We had a wonderful first day back at Greenhill today. I enjoyed seeing all of your children’s happy faces – it reminded me of how much I miss them over the summer months.

As we do each year, we have an opening assembly that welcomes our students back to campus, identifies new faces, shares announcements, and most importantly, sets the tone for the school year.

Given that the education of your children is a partnership between the School and the family, I wanted to share some of the remarks that the Upper Schoolers heard this morning.

Head of School Scott Griggs opened our assembly with the following message:
“As you know, our theme for the year is respect. In my mind, there is not a better time for us to have chosen this theme – and, I want to thank the Advancing Core Principles committee for offering up this opportunity.

It is during times like we’ve seen this summer and recently that I’m especially thankful to be a part of the Greenhill community. I’m thankful because we are a community that is counter to the discord, anger, fear and hate we hear and see too often in today’s society. We are far from perfect however, and it is imperative that we strive daily to be the best we can be, so that we can serve as a model for others.”

I also shared some thoughts on respect with the students, recognizing the important work that we must all engage in, in order to have a healthy community that values our individual differences:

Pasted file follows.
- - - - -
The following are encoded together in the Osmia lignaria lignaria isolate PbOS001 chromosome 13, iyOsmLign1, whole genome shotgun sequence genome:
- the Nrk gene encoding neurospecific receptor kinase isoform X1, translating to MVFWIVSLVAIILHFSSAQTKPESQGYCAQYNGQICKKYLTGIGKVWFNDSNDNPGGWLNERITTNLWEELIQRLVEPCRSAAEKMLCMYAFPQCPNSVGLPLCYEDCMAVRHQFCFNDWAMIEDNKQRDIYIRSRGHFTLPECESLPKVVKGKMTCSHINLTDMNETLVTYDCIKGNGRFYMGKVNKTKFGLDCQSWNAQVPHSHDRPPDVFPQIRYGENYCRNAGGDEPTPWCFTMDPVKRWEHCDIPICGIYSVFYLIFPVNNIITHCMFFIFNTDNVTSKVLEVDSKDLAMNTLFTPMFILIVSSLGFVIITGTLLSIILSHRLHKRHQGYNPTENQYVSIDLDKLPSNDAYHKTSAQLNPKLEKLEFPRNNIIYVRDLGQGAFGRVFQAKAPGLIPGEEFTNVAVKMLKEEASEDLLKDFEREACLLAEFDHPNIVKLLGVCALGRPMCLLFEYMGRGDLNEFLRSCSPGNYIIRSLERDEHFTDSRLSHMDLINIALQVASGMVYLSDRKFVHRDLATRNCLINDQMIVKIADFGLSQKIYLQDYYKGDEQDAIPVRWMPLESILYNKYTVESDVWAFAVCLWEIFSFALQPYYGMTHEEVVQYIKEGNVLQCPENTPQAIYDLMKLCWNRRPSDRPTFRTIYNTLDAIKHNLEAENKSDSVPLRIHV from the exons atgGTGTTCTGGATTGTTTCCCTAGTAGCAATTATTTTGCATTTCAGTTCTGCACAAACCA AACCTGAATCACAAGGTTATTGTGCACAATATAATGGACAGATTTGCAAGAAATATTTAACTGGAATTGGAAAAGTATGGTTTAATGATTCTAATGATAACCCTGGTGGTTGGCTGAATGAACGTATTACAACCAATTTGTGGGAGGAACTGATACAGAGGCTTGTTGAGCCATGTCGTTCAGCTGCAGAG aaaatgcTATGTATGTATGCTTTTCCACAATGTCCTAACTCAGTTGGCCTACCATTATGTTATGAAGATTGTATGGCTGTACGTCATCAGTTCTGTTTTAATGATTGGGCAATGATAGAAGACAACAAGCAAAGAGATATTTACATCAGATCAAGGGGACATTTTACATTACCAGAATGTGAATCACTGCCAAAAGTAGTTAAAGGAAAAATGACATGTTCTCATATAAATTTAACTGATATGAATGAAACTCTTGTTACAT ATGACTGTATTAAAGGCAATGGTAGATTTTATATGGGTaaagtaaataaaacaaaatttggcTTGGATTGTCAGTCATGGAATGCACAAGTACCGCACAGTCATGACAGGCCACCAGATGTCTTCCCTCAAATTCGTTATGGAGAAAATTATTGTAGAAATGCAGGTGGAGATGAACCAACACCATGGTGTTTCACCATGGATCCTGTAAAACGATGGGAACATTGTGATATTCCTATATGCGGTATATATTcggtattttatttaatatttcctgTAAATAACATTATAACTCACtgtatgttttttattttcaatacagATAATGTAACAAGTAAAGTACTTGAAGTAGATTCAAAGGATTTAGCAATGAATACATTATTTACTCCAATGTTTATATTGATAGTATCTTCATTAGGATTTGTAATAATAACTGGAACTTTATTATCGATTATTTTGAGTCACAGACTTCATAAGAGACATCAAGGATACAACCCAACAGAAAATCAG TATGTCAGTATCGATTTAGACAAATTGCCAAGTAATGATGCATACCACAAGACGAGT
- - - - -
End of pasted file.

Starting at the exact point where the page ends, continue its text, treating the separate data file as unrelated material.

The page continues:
“We don’t have a very good model for what a healthy community is supposed to look like from the world around us. I talked about this at the beginning of last year as well and I am so sad to realize that this is even more true this year. So what does that mean for us? How do we look each other in the eyes and actually see our common humanity – the hopes, fears, and goals that make us more alike than we are different?

I’m a huge fan of the practice of yoga. Over the past 20 years it’s taught me a lot about compassion, suspension of judgment, and the value of being present in a particular moment. I have a yoga teacher who always closes class by saying the following: “the light, student and teacher in me bows to the light, student and teacher in you.” This phrase has struck a deep chord in me, and I think it applies to what I really think respect means. It means that we all need to look at each other and respect the gifts that other people bring to our lives. It means that we all respect the humanity of each other, and the fact that we are all students and teachers alike. We all have something to learn and to teach. Even if on the surface we think that we have nothing in common with each other, we bow to the fact that every person around us has an equal gift to give and it’s our job to both be teachers and students, and to respect that aspect of the way we interact.”